Located in Estonia and rarely featured as a must-see destination, Tallinn nonetheless offers a fascinating chance to relive history in one of Europe’s less-visited nations. A vibrant city that frequently hosts festivals of various genres, Tallinn is home to the expansive Kumu Art Museum, which houses both classic and contemporary pieces and the Open Air Museum, a recreated historic village complete with staff in period costumes.
Shoppers will appreciate the showroom in the Estonian Design House, which houses quality local works. To cap off the Estonian experience, visitors should listen for haunting organ sounds from one of the many churches around the city.
CINQUE TERRE, ITALY
Comprised of five fishing villages built on the coastal cliffs, Italy’s Cinque Terre is a picturesque destination that starting to become popular. A UNESCO World Heritage Site since 1997, the region has a range of activities for everyone, and the colorful houses and pretty seaside provide the perfect backdrop for a vacation.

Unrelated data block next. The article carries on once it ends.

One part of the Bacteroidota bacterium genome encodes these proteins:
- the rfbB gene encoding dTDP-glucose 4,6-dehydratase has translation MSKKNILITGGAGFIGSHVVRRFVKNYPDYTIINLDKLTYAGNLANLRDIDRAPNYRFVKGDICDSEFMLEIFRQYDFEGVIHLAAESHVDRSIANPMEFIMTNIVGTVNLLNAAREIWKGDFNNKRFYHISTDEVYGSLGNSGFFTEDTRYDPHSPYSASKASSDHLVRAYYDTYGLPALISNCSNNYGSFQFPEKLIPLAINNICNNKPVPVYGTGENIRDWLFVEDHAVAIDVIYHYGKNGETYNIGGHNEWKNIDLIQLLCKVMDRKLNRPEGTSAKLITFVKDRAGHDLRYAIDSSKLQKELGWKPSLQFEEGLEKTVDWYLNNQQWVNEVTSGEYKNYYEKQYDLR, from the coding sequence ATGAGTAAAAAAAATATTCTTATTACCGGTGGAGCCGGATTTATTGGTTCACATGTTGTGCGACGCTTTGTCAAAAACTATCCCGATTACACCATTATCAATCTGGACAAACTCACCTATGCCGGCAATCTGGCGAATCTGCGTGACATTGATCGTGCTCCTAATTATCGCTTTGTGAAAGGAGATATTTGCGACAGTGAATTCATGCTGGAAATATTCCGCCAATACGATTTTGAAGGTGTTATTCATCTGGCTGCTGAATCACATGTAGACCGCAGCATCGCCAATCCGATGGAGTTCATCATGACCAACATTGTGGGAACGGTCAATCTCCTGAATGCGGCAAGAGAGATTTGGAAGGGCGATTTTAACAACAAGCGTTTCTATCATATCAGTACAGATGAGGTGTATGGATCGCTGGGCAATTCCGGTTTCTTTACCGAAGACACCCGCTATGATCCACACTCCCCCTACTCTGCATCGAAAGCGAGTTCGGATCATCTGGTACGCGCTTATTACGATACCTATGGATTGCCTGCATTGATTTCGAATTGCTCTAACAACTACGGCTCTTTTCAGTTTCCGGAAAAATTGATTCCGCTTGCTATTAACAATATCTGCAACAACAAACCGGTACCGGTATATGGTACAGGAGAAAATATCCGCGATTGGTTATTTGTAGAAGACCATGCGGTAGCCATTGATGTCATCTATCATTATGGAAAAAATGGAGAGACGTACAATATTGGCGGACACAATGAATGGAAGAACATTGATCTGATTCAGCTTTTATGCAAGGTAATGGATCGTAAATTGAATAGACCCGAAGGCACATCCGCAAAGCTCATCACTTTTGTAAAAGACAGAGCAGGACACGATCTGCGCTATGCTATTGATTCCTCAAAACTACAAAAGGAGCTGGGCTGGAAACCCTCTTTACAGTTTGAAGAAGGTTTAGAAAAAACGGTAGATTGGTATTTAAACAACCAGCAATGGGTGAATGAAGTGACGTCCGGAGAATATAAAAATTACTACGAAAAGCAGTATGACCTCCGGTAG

Outdoor enthusiasts can dive or snorkel in the marine park, and anyone chasing nature can watch the birdlife in the Riomaggiore’s Torre Guardiola.
Neighboring Manarola is famous for producing Sciacchetra wine, and the third village, Vernazza, is known for its cobbled streets and laneways. Vernazza is also home to the crumbling Castello Doria, and the Gothic-Ligurian church, Chiesa di Santa Margherita d’Antiochia, which was built in 1318.
Brimming with creative architecture and full of history, the city of Zadar in Croatia is captivating. The impressive Sea Organ, which extends 70 meters along the coast, is sure to hold anyone mesmerized, and the famous Wide Street, which is older than the city itself, is a reminder of the Roman influence on the area.
Riva, Zadar’s seaside promenade, offers a peaceful setting to watch the majestic sunsets the city is famous for, and the bustling City Market is full of all sorts of delicious food. Finally, the Museum of Ancient Glass exhibits a vast collection of Roman glassware from the commanding 19th-century Cosmacendi Palace.
A previous isolationist policy kept Albania hidden as a tourist destination, but in recent years, the country has become more accessible. The World Heritage Listed city of Berat is located on the hillside and boasts spectacular mountain views.